Zhou En-lai and the Chinese delegation had a keen interest in developing relations with Thailand. At the time, Sang Phathanothai – Prime Minister Phibun Songkram’s close advisor – was an advocate for establishing Sino-Thai relations, but was thwarted by Phibun’s fear of falling out of favor with the Americans. At Bandung, however, Prince Wan was won over by Zhou’s diplomacy, and his specific proposals to counter Thai fears of communist subversion. The encounter at Bandung was followed by a top-secret exercise to establish relations with China, by exchanging delegations of elite officials and journalists.
By 1956, Zhou declared: “We are glad to see that resumption has begun recently of the once-broken ties between the peoples of China and Thailand.”
Events at Bandung coincided with a rare opening in the Thai political atmosphere. Two months after Bandung, Phibun returned from a world tour that (like most concerts) took place mostly in the United States. His newfound mission was to make Thailand more democratic. Suddenly, suppressed political parties were legalized, restrictions on press freedom lifted, public political discussion was encouraged in “Hyde Parks”, and Phibun himself set up weekly Cabinet press conferences.
Anti-Imperialism and the Thai left: The Economist Party
At the confluence of these two forces – greater rapprochement with China and a growing arena for democratic competition – stood Thep Chotinuchit, parliament representative from Srisaket in the Northeast and founder of the Economist Party. He would come to champion one of the most important ideological developments at Bandung: the idea that U.S. alliances in Asia and Africa were a new form of colonialism.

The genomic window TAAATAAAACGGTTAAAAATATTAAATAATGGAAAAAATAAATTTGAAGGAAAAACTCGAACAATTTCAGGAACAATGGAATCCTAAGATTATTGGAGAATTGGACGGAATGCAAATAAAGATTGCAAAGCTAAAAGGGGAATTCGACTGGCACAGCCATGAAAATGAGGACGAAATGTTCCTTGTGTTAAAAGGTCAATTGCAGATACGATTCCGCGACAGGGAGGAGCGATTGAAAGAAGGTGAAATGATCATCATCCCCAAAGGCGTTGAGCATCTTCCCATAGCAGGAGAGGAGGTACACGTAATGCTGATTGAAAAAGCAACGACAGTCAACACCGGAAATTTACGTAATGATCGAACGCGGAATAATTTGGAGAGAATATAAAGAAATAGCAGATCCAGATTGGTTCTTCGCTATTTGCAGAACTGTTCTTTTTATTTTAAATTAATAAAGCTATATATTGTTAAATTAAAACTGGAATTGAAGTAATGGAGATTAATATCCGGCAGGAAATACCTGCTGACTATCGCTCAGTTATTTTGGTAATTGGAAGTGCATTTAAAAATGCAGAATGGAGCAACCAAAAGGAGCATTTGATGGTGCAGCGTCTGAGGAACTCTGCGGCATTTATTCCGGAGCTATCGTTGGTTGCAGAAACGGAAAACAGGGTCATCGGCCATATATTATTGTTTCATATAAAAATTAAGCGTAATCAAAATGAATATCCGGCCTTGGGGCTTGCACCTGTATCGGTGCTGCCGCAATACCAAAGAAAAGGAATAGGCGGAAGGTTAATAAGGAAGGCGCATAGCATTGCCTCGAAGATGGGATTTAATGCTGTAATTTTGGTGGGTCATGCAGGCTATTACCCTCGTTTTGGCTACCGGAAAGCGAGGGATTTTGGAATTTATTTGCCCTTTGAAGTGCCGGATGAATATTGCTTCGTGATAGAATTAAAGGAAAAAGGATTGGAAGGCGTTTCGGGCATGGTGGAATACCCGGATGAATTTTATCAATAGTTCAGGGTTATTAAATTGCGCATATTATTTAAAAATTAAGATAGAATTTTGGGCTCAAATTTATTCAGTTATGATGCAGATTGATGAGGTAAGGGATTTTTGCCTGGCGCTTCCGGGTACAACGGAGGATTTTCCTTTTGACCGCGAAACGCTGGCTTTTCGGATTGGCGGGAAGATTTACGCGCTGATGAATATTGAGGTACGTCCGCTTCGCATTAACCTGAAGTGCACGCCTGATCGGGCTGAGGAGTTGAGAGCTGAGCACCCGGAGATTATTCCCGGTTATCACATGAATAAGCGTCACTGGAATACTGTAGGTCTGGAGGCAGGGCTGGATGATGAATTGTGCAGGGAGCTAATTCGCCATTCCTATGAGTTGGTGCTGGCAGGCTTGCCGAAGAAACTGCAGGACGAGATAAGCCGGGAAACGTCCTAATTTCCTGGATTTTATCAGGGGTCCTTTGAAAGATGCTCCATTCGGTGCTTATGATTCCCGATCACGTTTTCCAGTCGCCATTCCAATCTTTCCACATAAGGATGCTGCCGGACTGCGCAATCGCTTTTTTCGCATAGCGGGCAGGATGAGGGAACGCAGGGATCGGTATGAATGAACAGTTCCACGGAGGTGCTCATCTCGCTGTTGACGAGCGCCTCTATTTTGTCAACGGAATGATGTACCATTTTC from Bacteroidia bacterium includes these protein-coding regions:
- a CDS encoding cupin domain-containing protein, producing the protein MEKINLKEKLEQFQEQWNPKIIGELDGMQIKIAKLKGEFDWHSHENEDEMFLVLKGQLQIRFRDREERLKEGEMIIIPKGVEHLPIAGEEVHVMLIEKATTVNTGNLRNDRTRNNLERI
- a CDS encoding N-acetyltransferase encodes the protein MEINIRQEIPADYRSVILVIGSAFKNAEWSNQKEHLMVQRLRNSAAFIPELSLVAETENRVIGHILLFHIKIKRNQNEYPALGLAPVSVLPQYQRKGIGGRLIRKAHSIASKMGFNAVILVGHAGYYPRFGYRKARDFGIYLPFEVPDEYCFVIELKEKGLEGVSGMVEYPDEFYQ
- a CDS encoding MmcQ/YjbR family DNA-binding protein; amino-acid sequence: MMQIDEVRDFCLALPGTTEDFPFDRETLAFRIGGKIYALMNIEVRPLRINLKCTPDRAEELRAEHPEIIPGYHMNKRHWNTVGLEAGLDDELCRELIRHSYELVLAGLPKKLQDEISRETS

Following the Bandung conference, much of China’s activities with Thailand were part of its United Front against imperialism. Parties that bloomed after Phibun’s 1955 pro-democratic ‘turn’ joined the United Front: The Economist party, a Socialist party, a Social Democratic party and the Hyde Park Movement. In the ‘Spirit of Bandung’, Thep himself led a trip to China in January 1956, where he met Mao and the two discussed the importance of Asian solidarity against imperialism. All this was heavily covered in the press, and his trip made the covert, abstract issue of Sino-Thai relations, and American imperialism an issue of the people.
Upon his return, however, he was immediately arrested and charged with violating the Act Against Communism. In the words of historian David Wilson, “the affair had a dramatic effect in Bangkok political life.” Suddenly, the government no longer entertained the Spirit of Bandung – more importantly, the brief spirit of democracy was also overturned. The military elite, seeing that Phibun’s experiment with democracy did little to help his re-election, decided to take matters into their own hands. By 1957, Sarit’s coup d’etat quashed any hopes that Thailand would be led by a democratically-elected – let alone neutralist – government.